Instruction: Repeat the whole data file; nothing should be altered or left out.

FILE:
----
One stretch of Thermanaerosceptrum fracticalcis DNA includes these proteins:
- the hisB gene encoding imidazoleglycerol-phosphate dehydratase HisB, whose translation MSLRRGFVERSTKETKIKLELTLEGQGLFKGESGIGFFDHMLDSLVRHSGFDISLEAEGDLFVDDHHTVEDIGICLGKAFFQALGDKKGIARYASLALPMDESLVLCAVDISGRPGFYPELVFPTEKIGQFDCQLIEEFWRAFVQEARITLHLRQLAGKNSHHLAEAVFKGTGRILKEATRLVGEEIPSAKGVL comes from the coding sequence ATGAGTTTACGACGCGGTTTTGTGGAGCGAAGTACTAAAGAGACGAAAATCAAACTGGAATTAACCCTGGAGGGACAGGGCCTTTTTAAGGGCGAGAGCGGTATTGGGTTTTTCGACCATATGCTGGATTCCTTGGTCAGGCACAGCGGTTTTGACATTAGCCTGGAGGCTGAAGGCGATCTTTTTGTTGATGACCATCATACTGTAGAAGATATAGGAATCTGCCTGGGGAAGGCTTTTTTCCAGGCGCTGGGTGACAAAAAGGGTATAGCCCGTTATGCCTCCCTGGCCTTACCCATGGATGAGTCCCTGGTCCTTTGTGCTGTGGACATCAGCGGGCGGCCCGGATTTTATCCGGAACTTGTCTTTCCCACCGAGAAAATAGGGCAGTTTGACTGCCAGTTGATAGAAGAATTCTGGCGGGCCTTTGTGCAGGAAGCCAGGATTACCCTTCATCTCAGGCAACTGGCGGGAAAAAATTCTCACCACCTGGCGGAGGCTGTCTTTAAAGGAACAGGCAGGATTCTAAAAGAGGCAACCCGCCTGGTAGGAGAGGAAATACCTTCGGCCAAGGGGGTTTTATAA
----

One stretch of Thermanaerosceptrum fracticalcis DNA includes these proteins:
- the hisB gene encoding imidazoleglycerol-phosphate dehydratase HisB, whose translation MSLRRGFVERSTKETKIKLELTLEGQGLFKGESGIGFFDHMLDSLVRHSGFDISLEAEGDLFVDDHHTVEDIGICLGKAFFQALGDKKGIARYASLALPMDESLVLCAVDISGRPGFYPELVFPTEKIGQFDCQLIEEFWRAFVQEARITLHLRQLAGKNSHHLAEAVFKGTGRILKEATRLVGEEIPSAKGVL comes from the coding sequence ATGAGTTTACGACGCGGTTTTGTGGAGCGAAGTACTAAAGAGACGAAAATCAAACTGGAATTAACCCTGGAGGGACAGGGCCTTTTTAAGGGCGAGAGCGGTATTGGGTTTTTCGACCATATGCTGGATTCCTTGGTCAGGCACAGCGGTTTTGACATTAGCCTGGAGGCTGAAGGCGATCTTTTTGTTGATGACCATCATACTGTAGAAGATATAGGAATCTGCCTGGGGAAGGCTTTTTTCCAGGCGCTGGGTGACAAAAAGGGTATAGCCCGTTATGCCTCCCTGGCCTTACCCATGGATGAGTCCCTGGTCCTTTGTGCTGTGGACATCAGCGGGCGGCCCGGATTTTATCCGGAACTTGTCTTTCCCACCGAGAAAATAGGGCAGTTTGACTGCCAGTTGATAGAAGAATTCTGGCGGGCCTTTGTGCAGGAAGCCAGGATTACCCTTCATCTCAGGCAACTGGCGGGAAAAAATTCTCACCACCTGGCGGAGGCTGTCTTTAAAGGAACAGGCAGGATTCTAAAAGAGGCAACCCGCCTGGTAGGAGAGGAAATACCTTCGGCCAAGGGGGTTTTATAA